Featured News 2014 New California Law Fights Dual Agency

New California Law Fights Dual Agency

Senate Bill 1171 is a new California law that will require commercial real estate brokers to disclose any conflicts of interest when dealing with a property transaction. The commercial real estate law will ensure that the broker makes any business dealing with landlords or tenants known to both parties. The new law will take effect January 1, 2015.

Role of SB 1171 in Commercial Real Estate

Existing California law requires for residential real estate agents to provide a disclosure form detailing relationships to the sellers and buyers of residential property. Commercial properties were not included in the law due to a prior court ruling that stated that there were established duties to the buyer and the seller in commercial sales.

The new commercial real estate law details that:

  • Real estate brokers will provide written disclosure on whether they represent the buyer, the seller, or both parties;
  • Written consent must be obtained before representing both the buyer and the seller; and
  • Real estate brokers that represent both parties must obtain written consent before sharing confidential information between the parties.

Oftentimes, real estate brokers have long-standing relationships with a landlord or seller, and as a result, provide biased services towards the landlord. Landlords will use the broker's services multiple times as they negotiate leases, and as a result, increases funding to the broker's company. Those buying commercial real estate may think they their agent has their best interests in mind while the broker is extremely conflicted.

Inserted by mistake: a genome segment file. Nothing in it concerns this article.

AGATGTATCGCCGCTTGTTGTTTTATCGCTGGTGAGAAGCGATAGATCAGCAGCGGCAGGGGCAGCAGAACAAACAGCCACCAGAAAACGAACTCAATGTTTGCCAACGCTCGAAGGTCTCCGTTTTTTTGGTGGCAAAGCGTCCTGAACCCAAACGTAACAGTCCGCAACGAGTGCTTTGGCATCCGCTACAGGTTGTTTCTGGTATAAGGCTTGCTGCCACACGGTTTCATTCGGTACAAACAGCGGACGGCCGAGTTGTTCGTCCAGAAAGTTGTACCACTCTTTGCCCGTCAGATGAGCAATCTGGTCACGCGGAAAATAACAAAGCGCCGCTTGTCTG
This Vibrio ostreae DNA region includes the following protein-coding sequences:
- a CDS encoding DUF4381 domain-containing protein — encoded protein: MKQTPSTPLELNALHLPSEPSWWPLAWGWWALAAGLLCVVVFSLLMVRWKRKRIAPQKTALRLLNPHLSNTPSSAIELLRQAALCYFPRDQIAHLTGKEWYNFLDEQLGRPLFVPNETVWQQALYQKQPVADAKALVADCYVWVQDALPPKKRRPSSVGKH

Issues with Dual Agency

The law came about after systemic abuses of commercial real estate agents were discovered. These agents will work for a company that represents both the landlord and tenant in a real estate transaction, called dual agency. Without the law, the agent does not need to disclose the relationship with either party in writing, only orally. This can be worded in a confusing manner and does not hold up when challenged.

Dual agency means that the real estate company is working in the best interests of two opposing sides. As representatives of the company, individual real estate brokers may not be able to have their client's best interest in mind since their company has a relationship with the opposite party. California law requires that a real estate broker work with their client with undivided service and loyalty, since they are hired to provide counsel and guidance in the real estate process.

This puts dual agents in a tricky place, since providing unwavering loyalty to the best interests of opposing sides in a real estate transaction may be extremely difficult. For example, part of the job of a real estate broker is to negotiate an acceptable price for the seller and the buyer. For the seller, they would be seeking the highest possible price while also attempting to provide the buyer with an affordable outcome.

Real estate companies that represent the buyer and the seller can place an unfair advantage on the needs of the seller. Moving forward, this new law will work to even the playing field for California buyers.

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